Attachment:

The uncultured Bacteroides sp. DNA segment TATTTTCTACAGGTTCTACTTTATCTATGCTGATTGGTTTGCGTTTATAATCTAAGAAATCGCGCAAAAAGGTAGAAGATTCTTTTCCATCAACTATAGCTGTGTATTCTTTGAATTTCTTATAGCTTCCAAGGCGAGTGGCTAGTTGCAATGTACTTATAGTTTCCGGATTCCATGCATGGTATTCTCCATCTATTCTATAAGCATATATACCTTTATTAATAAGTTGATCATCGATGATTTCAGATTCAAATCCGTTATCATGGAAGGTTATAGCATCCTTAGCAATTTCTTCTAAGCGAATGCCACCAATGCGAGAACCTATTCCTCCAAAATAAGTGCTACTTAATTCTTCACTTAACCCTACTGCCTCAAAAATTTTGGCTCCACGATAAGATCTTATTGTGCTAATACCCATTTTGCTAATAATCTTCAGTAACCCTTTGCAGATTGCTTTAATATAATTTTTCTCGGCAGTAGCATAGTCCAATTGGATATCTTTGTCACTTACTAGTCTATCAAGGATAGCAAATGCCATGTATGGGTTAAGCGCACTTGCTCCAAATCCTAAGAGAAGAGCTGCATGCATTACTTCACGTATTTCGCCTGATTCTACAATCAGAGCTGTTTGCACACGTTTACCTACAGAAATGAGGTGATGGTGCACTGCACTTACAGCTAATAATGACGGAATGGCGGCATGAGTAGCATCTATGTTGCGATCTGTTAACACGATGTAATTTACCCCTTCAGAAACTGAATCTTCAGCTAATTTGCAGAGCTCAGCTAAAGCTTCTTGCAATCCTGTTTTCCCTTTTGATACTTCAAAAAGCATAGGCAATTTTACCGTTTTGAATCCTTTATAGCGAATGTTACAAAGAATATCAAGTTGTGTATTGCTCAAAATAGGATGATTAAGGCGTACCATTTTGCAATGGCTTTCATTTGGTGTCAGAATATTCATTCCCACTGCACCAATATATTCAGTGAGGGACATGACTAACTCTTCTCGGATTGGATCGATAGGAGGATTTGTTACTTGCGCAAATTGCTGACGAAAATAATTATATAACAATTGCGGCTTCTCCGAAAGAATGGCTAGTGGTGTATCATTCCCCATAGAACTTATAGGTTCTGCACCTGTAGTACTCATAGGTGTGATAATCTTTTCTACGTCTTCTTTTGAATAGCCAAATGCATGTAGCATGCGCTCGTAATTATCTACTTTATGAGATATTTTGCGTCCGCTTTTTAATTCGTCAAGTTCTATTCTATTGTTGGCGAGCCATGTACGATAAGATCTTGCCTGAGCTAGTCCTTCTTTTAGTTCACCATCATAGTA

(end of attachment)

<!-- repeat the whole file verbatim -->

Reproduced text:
The uncultured Bacteroides sp. DNA segment TATTTTCTACAGGTTCTACTTTATCTATGCTGATTGGTTTGCGTTTATAATCTAAGAAATCGCGCAAAAAGGTAGAAGATTCTTTTCCATCAACTATAGCTGTGTATTCTTTGAATTTCTTATAGCTTCCAAGGCGAGTGGCTAGTTGCAATGTACTTATAGTTTCCGGATTCCATGCATGGTATTCTCCATCTATTCTATAAGCATATATACCTTTATTAATAAGTTGATCATCGATGATTTCAGATTCAAATCCGTTATCATGGAAGGTTATAGCATCCTTAGCAATTTCTTCTAAGCGAATGCCACCAATGCGAGAACCTATTCCTCCAAAATAAGTGCTACTTAATTCTTCACTTAACCCTACTGCCTCAAAAATTTTGGCTCCACGATAAGATCTTATTGTGCTAATACCCATTTTGCTAATAATCTTCAGTAACCCTTTGCAGATTGCTTTAATATAATTTTTCTCGGCAGTAGCATAGTCCAATTGGATATCTTTGTCACTTACTAGTCTATCAAGGATAGCAAATGCCATGTATGGGTTAAGCGCACTTGCTCCAAATCCTAAGAGAAGAGCTGCATGCATTACTTCACGTATTTCGCCTGATTCTACAATCAGAGCTGTTTGCACACGTTTACCTACAGAAATGAGGTGATGGTGCACTGCACTTACAGCTAATAATGACGGAATGGCGGCATGAGTAGCATCTATGTTGCGATCTGTTAACACGATGTAATTTACCCCTTCAGAAACTGAATCTTCAGCTAATTTGCAGAGCTCAGCTAAAGCTTCTTGCAATCCTGTTTTCCCTTTTGATACTTCAAAAAGCATAGGCAATTTTACCGTTTTGAATCCTTTATAGCGAATGTTACAAAGAATATCAAGTTGTGTATTGCTCAAAATAGGATGATTAAGGCGTACCATTTTGCAATGGCTTTCATTTGGTGTCAGAATATTCATTCCCACTGCACCAATATATTCAGTGAGGGACATGACTAACTCTTCTCGGATTGGATCGATAGGAGGATTTGTTACTTGCGCAAATTGCTGACGAAAATAATTATATAACAATTGCGGCTTCTCCGAAAGAATGGCTAGTGGTGTATCATTCCCCATAGAACTTATAGGTTCTGCACCTGTAGTACTCATAGGTGTGATAATCTTTTCTACGTCTTCTTTTGAATAGCCAAATGCATGTAGCATGCGCTCGTAATTATCTACTTTATGAGATATTTTGCGTCCGCTTTTTAATTCGTCAAGTTCTATTCTATTGTTGGCGAGCCATGTACGATAAGATCTTGCCTGAGCTAGTCCTTCTTTTAGTTCACCATCATAGTA